Bloomberg/ SeongJoon Cho
The threatened tariffs follow World Trade Organisation’s (WTO) ruling in May 2018 that Airbus had received illegal funding for its A380 and A350 models, costing Boeing sales.
Tuesday 09, April 2019
(Bloomberg) --President Donald Trump’s administration is proposing tariffs on some $11 billion in imports from the European Union in response to harm the US says is being caused by the bloc’s subsidies to Boeing rival Airbus.
The Trump administration said that the threatened tariffs will be implemented only after the WTO give the final go-ahead this summer, marking a rare show of faith in an institution that the President himself has attacked on a number of occasions.
In issuing the list, which includes goods ranging from jetliners and passenger helicopters to cheese, wine as well as ski-suits and motorcycles, the US Trade Representative’s (USTR) office cited the WTO’s finding that aid to Airbus has repeatedly caused adverse effects to the US.
In a statement, the USTR said that President Trump’s government will immediately begin a process under Section 301 of the Trade Act of 1974 to identify products of the EU to which additional duties may be applied until the EU removes those subsidies.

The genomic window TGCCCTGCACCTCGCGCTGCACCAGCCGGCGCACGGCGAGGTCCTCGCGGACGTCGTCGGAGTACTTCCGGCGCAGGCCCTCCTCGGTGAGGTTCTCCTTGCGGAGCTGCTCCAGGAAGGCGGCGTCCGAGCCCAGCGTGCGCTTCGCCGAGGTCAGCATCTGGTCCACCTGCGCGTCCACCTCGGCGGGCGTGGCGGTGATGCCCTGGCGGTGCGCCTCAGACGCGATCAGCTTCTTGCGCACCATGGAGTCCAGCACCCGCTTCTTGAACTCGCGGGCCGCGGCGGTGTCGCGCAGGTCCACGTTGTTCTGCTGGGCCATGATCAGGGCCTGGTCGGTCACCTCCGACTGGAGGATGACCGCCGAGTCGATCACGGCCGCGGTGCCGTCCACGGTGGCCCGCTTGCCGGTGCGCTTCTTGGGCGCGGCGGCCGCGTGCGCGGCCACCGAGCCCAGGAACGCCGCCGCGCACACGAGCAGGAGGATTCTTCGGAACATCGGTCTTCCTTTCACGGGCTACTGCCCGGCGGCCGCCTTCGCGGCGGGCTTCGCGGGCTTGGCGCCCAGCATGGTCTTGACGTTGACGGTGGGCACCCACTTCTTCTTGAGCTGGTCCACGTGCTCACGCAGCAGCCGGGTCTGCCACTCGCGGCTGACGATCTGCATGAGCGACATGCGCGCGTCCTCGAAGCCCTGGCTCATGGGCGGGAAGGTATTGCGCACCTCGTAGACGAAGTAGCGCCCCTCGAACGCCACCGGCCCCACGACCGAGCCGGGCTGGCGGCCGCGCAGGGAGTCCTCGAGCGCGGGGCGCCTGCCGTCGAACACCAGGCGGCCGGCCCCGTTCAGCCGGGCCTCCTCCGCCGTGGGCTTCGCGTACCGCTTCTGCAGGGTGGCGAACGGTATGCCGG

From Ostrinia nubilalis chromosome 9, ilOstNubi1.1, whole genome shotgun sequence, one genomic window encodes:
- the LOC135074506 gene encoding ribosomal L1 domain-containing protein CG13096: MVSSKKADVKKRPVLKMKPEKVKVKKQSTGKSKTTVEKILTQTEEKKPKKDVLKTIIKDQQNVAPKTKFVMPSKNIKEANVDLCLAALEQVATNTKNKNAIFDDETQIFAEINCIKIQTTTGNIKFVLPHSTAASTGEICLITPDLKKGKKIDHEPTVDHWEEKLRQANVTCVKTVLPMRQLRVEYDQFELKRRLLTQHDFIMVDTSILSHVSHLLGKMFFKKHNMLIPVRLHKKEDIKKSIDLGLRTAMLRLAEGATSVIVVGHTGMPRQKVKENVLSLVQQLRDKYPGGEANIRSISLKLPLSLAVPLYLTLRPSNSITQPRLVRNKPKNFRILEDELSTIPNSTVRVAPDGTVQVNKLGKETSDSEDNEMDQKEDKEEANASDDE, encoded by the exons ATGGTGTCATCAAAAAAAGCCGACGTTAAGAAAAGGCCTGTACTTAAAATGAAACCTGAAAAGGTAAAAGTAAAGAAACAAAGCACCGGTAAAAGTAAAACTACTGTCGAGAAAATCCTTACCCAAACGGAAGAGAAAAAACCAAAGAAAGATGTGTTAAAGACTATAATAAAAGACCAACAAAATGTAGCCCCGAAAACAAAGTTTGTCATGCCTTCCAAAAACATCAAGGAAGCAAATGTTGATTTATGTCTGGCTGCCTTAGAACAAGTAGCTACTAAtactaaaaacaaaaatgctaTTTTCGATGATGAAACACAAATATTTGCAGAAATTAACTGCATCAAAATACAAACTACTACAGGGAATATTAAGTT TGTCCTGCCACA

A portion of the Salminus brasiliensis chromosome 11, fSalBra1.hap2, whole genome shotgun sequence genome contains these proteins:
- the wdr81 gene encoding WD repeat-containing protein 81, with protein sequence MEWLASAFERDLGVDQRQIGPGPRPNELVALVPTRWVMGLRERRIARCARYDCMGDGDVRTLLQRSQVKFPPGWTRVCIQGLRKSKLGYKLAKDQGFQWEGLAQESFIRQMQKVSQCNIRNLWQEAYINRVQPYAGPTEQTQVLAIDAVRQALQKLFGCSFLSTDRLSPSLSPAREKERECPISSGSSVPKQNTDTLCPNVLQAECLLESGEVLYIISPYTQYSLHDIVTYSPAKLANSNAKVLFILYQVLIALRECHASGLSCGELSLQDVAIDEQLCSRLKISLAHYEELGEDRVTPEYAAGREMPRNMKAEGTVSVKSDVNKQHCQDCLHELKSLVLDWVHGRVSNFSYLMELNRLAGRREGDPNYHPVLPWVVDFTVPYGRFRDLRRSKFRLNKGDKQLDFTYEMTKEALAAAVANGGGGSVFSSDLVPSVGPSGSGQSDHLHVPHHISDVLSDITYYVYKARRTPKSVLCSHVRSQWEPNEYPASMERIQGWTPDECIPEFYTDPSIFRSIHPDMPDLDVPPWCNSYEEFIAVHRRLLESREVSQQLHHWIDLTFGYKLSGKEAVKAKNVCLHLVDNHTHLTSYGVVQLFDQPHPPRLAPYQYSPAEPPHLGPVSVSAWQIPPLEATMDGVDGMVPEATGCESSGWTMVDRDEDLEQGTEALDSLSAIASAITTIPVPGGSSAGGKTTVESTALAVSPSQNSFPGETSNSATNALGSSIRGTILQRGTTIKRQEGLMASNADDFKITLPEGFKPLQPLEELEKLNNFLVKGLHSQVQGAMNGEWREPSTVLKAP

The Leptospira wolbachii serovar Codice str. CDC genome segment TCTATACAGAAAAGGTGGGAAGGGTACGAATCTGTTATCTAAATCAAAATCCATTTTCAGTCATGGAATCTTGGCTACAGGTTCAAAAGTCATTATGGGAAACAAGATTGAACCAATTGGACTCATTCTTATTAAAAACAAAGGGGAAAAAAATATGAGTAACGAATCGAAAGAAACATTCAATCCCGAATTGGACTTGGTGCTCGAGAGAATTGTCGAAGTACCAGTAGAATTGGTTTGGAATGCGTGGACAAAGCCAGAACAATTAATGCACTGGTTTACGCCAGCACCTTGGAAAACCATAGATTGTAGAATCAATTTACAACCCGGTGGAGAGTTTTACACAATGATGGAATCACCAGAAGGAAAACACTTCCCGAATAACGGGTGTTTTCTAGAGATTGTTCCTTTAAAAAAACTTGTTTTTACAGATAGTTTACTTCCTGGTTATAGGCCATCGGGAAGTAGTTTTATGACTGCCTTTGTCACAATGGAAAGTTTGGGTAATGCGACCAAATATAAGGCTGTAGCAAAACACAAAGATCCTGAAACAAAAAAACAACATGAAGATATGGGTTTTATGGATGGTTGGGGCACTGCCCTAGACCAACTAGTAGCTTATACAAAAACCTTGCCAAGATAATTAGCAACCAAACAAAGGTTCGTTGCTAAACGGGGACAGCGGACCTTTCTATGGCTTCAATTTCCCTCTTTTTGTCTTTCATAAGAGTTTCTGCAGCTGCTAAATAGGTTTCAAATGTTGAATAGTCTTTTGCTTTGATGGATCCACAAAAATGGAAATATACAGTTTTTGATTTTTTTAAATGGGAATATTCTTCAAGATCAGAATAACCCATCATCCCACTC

The US move is provocative on a number of fronts. Washington said it would impose the tariffs under the same previously dormant trade statute that it has used to justify duties on China over the past year.
The threat also comes just as the EU’s members are in the final stages of negotiating the terms of a mandate for the European Commission, its executive arm, to begin talks on industrial tariffs with the Trump administration. The new action may therefore further complicate those contacts.
The proposed measures are relatively minor compared with the US’s ongoing trade war with China, in which the two sides have imposed tariffs on about $360 billion of each other’s goods in the past nine months.
But they mark a significant escalation in tensions with the EU, which has implemented retaliatory duties on EUR 2.8 billion ($3.2 billion) of US imports following Trump’s trade restrictions on foreign steel and aluminium.
Some EU members, led by France, are already sceptical of the value of negotiations with the US, which were agreed to last July in a bid by the EU to avoid auto tariffs Trump has threatened.